Although numerous studies have approached the effects of exposure to a Western diet (WD) on academic outcomes, very few have focused on foods consumed during snack times. We explored whether there is a link between nutritious snacking habits and academic achievement in high school (HS) students from Santiago, Chile. We conducted a cross-sectional study with 678 adolescents. The nutritional quality of snacks consumed by 16-year-old was assessed using a validated food frequency questionnaire. The academic outcomes measured were HS grade point average (GPA), the likelihood of HS completion, and the likelihood of taking college entrance exams. A multivariate analysis was performed to determine the independent associations of nutritious snacking with having completed HS and having taken college entrance exams. An analysis of covariance (ANCOVA) estimated the differences in GPA by the quality of snacks. Compared to students with healthy in-home snacking behaviors, adolescents having unhealthy in-home snacks had significantly lower GPAs (M difference: −40.1 points, 95% confidence interval (CI): −59.2, −16.9, d = 0.41), significantly lower odds of HS completion (adjusted odds ratio (aOR): 0.47; 95% CI: 0.25–0.88), and significantly lower odds of taking college entrance exams (aOR: 0.53; 95% CI: 0.31–0.88). Unhealthy at-school snacking showed similar associations with the outcome variables. Poor nutritional quality snacking at school and at home was associated with poor secondary school academic achievement and the intention to enroll in higher education. Full article
(This article belongs to the Special Issue Dietary Intake and Behavior in Children)
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Open AccessArticle Intake Levels of Fish in the UK Paediatric Population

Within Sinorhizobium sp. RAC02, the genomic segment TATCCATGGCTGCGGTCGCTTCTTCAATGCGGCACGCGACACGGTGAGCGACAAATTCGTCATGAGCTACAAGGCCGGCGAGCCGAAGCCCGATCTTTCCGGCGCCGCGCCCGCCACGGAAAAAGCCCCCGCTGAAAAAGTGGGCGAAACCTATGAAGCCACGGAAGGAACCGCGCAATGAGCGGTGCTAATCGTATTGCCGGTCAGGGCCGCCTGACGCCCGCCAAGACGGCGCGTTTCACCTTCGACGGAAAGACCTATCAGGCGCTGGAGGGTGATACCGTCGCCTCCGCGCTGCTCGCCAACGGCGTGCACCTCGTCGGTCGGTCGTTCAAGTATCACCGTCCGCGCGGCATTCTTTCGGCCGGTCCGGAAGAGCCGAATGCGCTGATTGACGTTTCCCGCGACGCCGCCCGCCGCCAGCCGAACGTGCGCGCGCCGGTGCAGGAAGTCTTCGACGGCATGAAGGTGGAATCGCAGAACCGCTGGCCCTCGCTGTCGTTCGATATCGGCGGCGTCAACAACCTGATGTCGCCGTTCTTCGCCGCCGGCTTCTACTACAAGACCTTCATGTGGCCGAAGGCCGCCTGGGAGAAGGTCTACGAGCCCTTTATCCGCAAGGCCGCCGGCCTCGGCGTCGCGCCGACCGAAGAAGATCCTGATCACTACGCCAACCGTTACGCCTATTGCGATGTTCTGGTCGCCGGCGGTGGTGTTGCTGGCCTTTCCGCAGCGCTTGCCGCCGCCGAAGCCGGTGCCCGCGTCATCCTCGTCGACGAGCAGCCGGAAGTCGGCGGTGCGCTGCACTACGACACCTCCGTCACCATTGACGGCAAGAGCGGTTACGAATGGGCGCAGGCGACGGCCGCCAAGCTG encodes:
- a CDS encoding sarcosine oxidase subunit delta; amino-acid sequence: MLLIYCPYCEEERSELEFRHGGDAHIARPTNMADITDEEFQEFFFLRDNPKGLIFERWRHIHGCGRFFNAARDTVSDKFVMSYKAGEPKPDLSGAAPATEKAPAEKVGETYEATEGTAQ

Nutrients 2017, 9(4), 392; doi:10.3390/nu9040392
Received: 6 February 2017 / Revised: 31 March 2017 / Accepted: 1 April 2017 / Published: 16 April 2017
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Abstract
The United Kingdom (UK) is an island and its culture, including diet, is heavily influenced by the maritime resources. Dietary guidance in the UK recommends intake of fish, which provides important nutrients, such as long-chain omega-3 polyunsaturated fatty acids (n-3 PUFA).
[...] Read more.
The United Kingdom (UK) is an island and its culture, including diet, is heavily influenced by the maritime resources. Dietary guidance in the UK recommends intake of fish, which provides important nutrients, such as long-chain omega-3 polyunsaturated fatty acids (n-3 PUFA). This study was designed to describe the fish intake habits of UK children using a nationally representative sample. Dietary and socio-demographic data of children 2–18 (N = 2096) in the National Diet and Nutrition Survey Rolling Program (NDNS) Years 1–4 (2008–2012) were extracted. Average nutrient and food intakes were estimated. Logistic regression models were used to predict the meeting of fish intake recommendations, controlling for age, sex, income, total energy intake, and survey year. All analyses were conducted using survey routines and dietary survey weights. In this nationally representative study, 4.7% of children met the fish and 4.5% the oily fish intake recommendations; only 1.3% of the population met both recommendations. Fish intake levels did not significantly change with children’s increasing age. Higher vegetable but lower meat consumption predicted meeting the fish intake recommendations, indicating that children eating fish have better diet quality than non-consumers. Further research is needed to explore how intake behaviours can be changed to improve children’s diet quality. Full article
(This article belongs to the Special Issue Dietary Intake and Behavior in Children)
Open AccessArticle Prevalence and Correlates of Preschool Overweight and Obesity Amidst the Nutrition Transition: Findings from a National Cross-Sectional Study in Lebanon